Does a High Accuracy CT Really Get More Revenue?

Does a high accuracy current transformer really get more revenue?

By Steve Lindsay
Peak Demand Alta Series Current TransformersIn short, Yes!  A current transformer (CT) with higher accuracy will typically generate more revenue for a utility than will a standard accuracy CT.

First, let’s take a look at the accuracy classes of a CT.  The IEEE C57.13.6-2005 standard has various levels of accuracy but let’s focus on just three.  There is the standard accuracy class defined as 0.3 which is the minimum a CT can be rated for revenue metering purposes. There is the 0.15 class which is more accurate than the 0.3 class although this class is not often referenced anymore.  And lastly, the IEEE standard defines the 0.15S class that is the highest recognized accuracy class.  An accuracy class means that a CT will meter current to within plus-or-minus that amount.  Therefore, a standard accuracy CT (0.3 class) will meter within 0.3% of the nominal current.  Each CT is required to be tested for accuracy before being delivered to a customer.

Second, let’s take a slightly deeper look at what the accuracy class means.  A CT is only required to measure at the rated accuracy at nominal current or above.  A good example of this is a standard accuracy CT with a 600:5 ratio.  This CT is only accurate at 0.3% from 600 amperes to the rating factor.  From 600 amperes to 10% of the nominal current, or 60 amperes, this CT only has to measure at 0.6% accuracy or better.  Below 10%, or 60 amperes, there is no guaranteed accuracy. In summary, the lower the current, or load, the less accurate a standard CT will measure.

The question you should be asking yourself is, “What happens to our revenue when we have services that fall well below that during low load periods?”

The answer to that question is that a utility is losing potential revenue during periods of low loads.  This is why it is beneficial for a utility to use high accuracy, extended range current transformers that meet or exceed the 0.15S standard.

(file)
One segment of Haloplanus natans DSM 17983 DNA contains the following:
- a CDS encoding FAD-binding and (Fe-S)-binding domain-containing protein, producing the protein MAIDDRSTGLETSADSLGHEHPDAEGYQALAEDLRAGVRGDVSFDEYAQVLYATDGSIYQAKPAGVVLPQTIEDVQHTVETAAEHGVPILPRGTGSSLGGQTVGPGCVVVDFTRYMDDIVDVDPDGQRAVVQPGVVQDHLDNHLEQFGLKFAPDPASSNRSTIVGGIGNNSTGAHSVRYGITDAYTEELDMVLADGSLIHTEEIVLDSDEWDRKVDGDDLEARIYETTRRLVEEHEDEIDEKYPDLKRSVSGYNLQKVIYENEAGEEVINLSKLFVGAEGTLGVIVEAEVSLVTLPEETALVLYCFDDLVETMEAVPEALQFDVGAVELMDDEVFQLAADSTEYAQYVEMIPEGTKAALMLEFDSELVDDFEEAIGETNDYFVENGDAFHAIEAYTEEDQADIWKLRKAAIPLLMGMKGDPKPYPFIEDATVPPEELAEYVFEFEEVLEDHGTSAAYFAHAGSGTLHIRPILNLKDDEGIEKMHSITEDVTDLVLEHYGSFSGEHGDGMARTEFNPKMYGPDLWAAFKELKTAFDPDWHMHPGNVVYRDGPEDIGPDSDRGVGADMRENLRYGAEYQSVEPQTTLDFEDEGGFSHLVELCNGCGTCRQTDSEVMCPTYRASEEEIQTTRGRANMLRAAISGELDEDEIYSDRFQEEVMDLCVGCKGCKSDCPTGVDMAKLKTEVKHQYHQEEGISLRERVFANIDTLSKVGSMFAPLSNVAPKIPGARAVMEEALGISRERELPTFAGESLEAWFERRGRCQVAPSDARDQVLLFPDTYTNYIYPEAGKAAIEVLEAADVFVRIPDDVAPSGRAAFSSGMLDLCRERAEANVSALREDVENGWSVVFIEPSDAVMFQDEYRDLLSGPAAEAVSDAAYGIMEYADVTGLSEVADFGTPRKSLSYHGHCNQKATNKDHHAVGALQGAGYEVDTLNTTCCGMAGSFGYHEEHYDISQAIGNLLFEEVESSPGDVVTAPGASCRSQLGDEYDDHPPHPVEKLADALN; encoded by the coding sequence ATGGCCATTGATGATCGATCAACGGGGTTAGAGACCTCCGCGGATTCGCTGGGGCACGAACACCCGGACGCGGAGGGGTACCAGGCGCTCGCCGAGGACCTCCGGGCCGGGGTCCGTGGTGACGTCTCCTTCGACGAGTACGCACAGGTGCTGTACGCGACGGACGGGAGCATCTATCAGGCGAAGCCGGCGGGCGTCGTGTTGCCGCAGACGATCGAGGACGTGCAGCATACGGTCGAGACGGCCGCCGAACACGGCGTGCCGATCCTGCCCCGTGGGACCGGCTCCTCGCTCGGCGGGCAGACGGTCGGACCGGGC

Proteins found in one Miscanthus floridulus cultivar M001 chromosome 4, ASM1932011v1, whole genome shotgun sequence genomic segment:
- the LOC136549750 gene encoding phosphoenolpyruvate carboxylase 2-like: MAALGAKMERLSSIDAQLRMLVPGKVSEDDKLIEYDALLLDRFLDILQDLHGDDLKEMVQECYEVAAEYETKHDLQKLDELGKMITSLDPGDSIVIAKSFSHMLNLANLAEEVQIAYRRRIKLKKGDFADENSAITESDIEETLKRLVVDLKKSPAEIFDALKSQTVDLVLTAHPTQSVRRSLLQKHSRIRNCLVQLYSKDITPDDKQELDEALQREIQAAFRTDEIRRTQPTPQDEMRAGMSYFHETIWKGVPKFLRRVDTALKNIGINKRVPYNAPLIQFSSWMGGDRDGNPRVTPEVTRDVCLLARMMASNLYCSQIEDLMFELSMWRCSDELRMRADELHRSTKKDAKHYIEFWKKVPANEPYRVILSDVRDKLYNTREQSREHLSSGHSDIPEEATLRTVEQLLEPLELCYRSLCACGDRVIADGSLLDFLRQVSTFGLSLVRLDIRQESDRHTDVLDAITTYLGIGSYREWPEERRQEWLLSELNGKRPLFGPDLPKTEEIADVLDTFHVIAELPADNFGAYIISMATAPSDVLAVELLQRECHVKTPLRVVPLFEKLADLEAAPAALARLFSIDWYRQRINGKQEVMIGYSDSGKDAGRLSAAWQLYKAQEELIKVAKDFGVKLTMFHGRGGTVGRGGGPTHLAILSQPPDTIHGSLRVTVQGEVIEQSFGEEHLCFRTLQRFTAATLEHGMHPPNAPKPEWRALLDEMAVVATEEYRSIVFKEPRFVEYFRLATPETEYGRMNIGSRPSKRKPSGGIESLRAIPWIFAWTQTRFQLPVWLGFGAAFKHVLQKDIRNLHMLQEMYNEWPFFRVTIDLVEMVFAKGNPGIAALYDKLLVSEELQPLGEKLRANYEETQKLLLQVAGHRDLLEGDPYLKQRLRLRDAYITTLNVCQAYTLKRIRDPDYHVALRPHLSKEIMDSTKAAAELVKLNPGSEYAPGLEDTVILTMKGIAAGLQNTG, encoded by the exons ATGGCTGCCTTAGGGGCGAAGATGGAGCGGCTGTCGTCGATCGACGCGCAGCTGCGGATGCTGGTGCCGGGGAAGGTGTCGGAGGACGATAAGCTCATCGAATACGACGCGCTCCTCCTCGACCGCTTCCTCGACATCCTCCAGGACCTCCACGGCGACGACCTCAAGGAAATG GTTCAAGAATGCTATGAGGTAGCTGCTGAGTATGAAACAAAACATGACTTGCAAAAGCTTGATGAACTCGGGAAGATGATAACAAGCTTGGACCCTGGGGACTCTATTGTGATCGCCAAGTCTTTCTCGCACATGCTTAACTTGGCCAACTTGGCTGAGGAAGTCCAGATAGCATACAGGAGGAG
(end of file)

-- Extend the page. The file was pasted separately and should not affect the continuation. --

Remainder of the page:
Many CTs on the market today exceed the 0.15S accuracy standard.  The standard stipulates that a 0.15S CT must meter at 0.15% or better from 5% of nominal current to the rating factor. In our above example of a 600:5 ratio CT, that would mean the CT would be accurate down to 30 amperes.  With the advent of lower loss core metals, many CTs now can meter accurately down to 1% of nominal current which in the above case would be 6 amperes.  This gives the CT an “extended range”.  If a utility uses a typical high accuracy ratio of 600:5, that would give the utility an extended range of metering from 6 amperes to 1200 amperes (considering a rating factor of 2).

A high accuracy CT is most effective for a utility during periods of low load in what is commonly referred to as a “variable load” installation.  One example of this could be a factory with 2 or 3 shifts with lower capacity during 2nd or 3rd shift.  Another example could be a church that has a small staff during the day, but has a higher load on Sunday mornings and Wednesday nights when larger crowds are present.

In an independent study done by a large municipal utility, it was determined that a high accuracy CT could generate anywhere from 0.2% to 0.8% more revenue depending on the load characteristics at the installation.

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